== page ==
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An excerpt from www.HouseOfNames.com archives copyright 2000 - 2017


On the Scottish west coast, the MacKuayl family was born among the ancient Dalriadan clans. Their name comes from the personal name Paul. The Gaelic form of the name was Mac Phail, which is normally Anglicized MacFail or MacPhail, and means son of Paul.

MacKuayl Early Origins



The surname MacKuayl was first found in the Isle of Man, where they held a family seat from early times and their first records appeared on the early census rolls taken by the early Kings of Britain to determine the rate of taxation of their subjects.

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MacKuayl Spelling Variations


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MacKuayl Spelling Variations



In the Middle Ages, the translation between Gaelic and English was not a highly developed process. Spelling was not yet standardized, and so, an enormous number of spelling variations appear in records of early Scottish names. MacKuayl has appeared as Quail, Quayle, Quaile, Quailes, McQuail, McQuayl and others.

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MacKuayl Early History


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MacKuayl Early History



This web page shows only a small excerpt of our MacKuayl research. Another 213 words (15 lines of text) covering the years 1100, 1327 and 1500 are included under the topic Early MacKuayl History in all our PDF Extended History products and printed products wherever possible.

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MacKuayl Early Notables (pre 1700)


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MacKuayl Early Notables (pre 1700)



More information is included under the topic Early MacKuayl Notables in all our PDF Extended History products and printed products wherever possible.

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MacKuayl In Ireland


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MacKuayl In Ireland



Some of the MacKuayl family moved to Ireland, but this topic is not covered in this excerpt. Another 127 words (9 lines of text) about their life in Ireland is included in all our PDF Extended History products and printed products wherever possible.

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The Great Migration


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The Great Migration



These settlers arrived in North America at a time when the east was burgeoning with prosperous colonies and the expanses of the west were just being opened up. The American War of Independence was also imminent. Some Scots stayed to fight for a new country, while others who remained loyal went north as United Empire Loyalists. The ancestors of all of them went on to rediscover their heritage in the 20th century through highland games and other patriotic Scottish events. The MacKuayl were among these contributors, for they have been located in early North American records: Anne Quaile and her husband, who came to Virginia in 1623; Hugh Quale settled in Barbados in 1679; Joe Quyle settled in Virginia in 1635; John Quayle settled in Virginia in 1650.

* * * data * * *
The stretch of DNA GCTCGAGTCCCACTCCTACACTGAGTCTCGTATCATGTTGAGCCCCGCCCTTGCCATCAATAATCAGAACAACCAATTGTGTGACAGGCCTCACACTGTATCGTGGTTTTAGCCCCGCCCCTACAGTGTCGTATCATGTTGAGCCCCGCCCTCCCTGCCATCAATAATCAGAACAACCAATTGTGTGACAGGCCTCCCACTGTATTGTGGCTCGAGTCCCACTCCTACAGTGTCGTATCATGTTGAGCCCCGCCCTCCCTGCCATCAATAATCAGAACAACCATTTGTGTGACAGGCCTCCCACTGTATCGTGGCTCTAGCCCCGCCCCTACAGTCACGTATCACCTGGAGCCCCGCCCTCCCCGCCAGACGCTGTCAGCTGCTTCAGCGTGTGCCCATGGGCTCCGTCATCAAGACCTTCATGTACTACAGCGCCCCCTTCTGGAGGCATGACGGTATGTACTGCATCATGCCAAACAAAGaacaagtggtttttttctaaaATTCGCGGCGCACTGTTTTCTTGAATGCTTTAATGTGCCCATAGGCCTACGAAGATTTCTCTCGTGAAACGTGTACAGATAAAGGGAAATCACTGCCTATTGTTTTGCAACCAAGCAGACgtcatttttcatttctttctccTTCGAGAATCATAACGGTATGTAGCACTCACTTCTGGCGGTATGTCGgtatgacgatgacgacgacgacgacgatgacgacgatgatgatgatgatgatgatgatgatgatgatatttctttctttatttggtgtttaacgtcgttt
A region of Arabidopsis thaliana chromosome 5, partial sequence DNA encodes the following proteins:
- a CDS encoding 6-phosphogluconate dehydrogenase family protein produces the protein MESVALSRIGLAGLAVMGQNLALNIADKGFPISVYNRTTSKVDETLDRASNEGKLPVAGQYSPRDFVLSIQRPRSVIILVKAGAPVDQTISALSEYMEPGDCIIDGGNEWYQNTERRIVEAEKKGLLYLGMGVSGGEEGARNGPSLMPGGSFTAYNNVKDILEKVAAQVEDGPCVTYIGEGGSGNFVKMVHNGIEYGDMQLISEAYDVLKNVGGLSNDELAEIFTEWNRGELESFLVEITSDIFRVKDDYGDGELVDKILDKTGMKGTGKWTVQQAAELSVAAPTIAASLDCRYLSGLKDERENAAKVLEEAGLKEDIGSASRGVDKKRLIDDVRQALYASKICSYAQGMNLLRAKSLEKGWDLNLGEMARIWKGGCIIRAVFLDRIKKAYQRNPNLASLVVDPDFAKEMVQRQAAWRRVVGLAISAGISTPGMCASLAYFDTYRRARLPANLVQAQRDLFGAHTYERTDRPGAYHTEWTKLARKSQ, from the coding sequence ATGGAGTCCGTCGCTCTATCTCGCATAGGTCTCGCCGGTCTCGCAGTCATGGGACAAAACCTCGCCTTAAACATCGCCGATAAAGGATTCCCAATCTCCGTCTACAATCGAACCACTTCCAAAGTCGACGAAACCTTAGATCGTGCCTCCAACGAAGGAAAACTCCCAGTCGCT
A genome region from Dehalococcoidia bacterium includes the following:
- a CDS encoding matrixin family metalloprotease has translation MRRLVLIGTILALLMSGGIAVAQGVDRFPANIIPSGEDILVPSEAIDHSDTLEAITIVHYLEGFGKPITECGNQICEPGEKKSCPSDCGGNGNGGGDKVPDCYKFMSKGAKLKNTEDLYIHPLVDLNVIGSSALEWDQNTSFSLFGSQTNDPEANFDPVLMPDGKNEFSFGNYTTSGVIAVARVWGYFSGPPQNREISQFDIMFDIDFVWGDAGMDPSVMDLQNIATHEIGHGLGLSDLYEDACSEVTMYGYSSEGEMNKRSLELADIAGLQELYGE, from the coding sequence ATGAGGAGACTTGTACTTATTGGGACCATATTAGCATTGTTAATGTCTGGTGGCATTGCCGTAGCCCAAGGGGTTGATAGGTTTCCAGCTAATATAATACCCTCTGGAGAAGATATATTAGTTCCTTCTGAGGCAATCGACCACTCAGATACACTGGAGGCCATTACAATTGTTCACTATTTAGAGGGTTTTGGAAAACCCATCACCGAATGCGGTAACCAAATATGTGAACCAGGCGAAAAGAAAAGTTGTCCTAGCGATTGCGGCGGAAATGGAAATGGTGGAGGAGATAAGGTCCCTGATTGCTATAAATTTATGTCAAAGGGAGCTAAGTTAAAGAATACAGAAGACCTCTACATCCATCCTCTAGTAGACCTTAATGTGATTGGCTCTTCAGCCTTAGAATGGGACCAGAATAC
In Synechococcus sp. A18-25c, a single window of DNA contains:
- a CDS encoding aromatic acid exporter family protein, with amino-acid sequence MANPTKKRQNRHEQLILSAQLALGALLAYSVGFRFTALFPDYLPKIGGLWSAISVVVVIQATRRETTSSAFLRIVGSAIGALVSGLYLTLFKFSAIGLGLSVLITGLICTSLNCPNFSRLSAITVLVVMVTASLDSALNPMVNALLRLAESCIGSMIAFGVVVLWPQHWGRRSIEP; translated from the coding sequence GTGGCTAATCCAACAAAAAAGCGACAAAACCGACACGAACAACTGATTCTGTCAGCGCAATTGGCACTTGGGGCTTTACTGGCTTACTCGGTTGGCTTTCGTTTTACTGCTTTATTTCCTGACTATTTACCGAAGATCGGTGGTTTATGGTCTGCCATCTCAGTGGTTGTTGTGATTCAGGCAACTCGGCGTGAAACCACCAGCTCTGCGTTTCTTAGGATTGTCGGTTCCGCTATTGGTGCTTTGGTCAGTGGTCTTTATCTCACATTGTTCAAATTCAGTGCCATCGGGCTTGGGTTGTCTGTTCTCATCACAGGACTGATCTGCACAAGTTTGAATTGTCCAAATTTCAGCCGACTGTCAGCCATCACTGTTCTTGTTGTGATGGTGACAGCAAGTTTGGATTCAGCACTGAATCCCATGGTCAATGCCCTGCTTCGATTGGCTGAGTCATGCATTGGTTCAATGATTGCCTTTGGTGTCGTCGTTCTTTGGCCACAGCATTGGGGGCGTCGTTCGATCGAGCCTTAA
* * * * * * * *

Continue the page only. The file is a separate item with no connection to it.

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Motto


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Motto



The motto was originally a war cry or slogan. Mottoes first began to be shown with arms in the 14th and 15th centuries, but were not in general use until the 17th century. Thus the oldest coats of arms generally do not include a motto. Mottoes seldom form part of the grant of arms: Under most heraldic authorities, a motto is an optional component of the coat of arms, and can be added to or changed at will; many families have chosen not to display a motto.

Motto: Qualis ero spero
Motto Translation: I hope what I shall be.


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MacKuayl Family Crest Products


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MacKuayl Family Crest Products




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See Also


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See Also




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Citations


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Citations



    Other References

    1. Moody David. Scottish Family History. Baltimore: Genealogical Publishing, 1994. Print. (ISBN 0806312688).
    2. Chadwick, Nora Kershaw and J.X.W.P Corcoran. The Celts. London: Penguin, 1970. Print. (ISBN 0140212116).
    3. Matthews, John. Matthews' American Armoury and Blue Book. London: John Matthews, 1911. Print.
    4. Robb H. Amanda and Andrew Chesler. Encyclopedia of American Family Names. New York: Haper Collins, 1995. Print. (ISBN 0-06-270075-8).
    5. Burke, John Bernard Ed. The Roll of Battle Abbey. Baltimore: Genealogical Publishing. Print.
    6. Magnusson, Magnus. Chambers Biographical Dictionary 5th edition. Edinburgh: W & R Chambers, 1990. Print.
    7. Passenger Lists of Vessels Arriving at Galveston Texas 1896-1951. National Archives Washington DC. Print.
    8. Bolton, Charles Knowles. Scotch Irish Pioneers In Ulster and America. Montana: Kessinger Publishing. Print.
    9. Innes, Thomas and Learney. Scots Heraldry A Practical Handbook on the Historical Principles and Mordern Application of the Art and Science. London: Oliver and Boyd, 1934. Print.
    10. Moncrieffe, Sir Ian of That Ilk and Don Pottinger. Clan Map Scotland of Old. Edinburgh: Bartholomew and Son, 1983. Print.
    11. ...

    The MacKuayl Family Crest was acquired from the Houseofnames.com archives. The MacKuayl Family Crest was drawn according to heraldic standards based on published blazons. We generally include the oldest published family crest once associated with each surname.

    This page was last modified on 16 October 2012 at 09:38.

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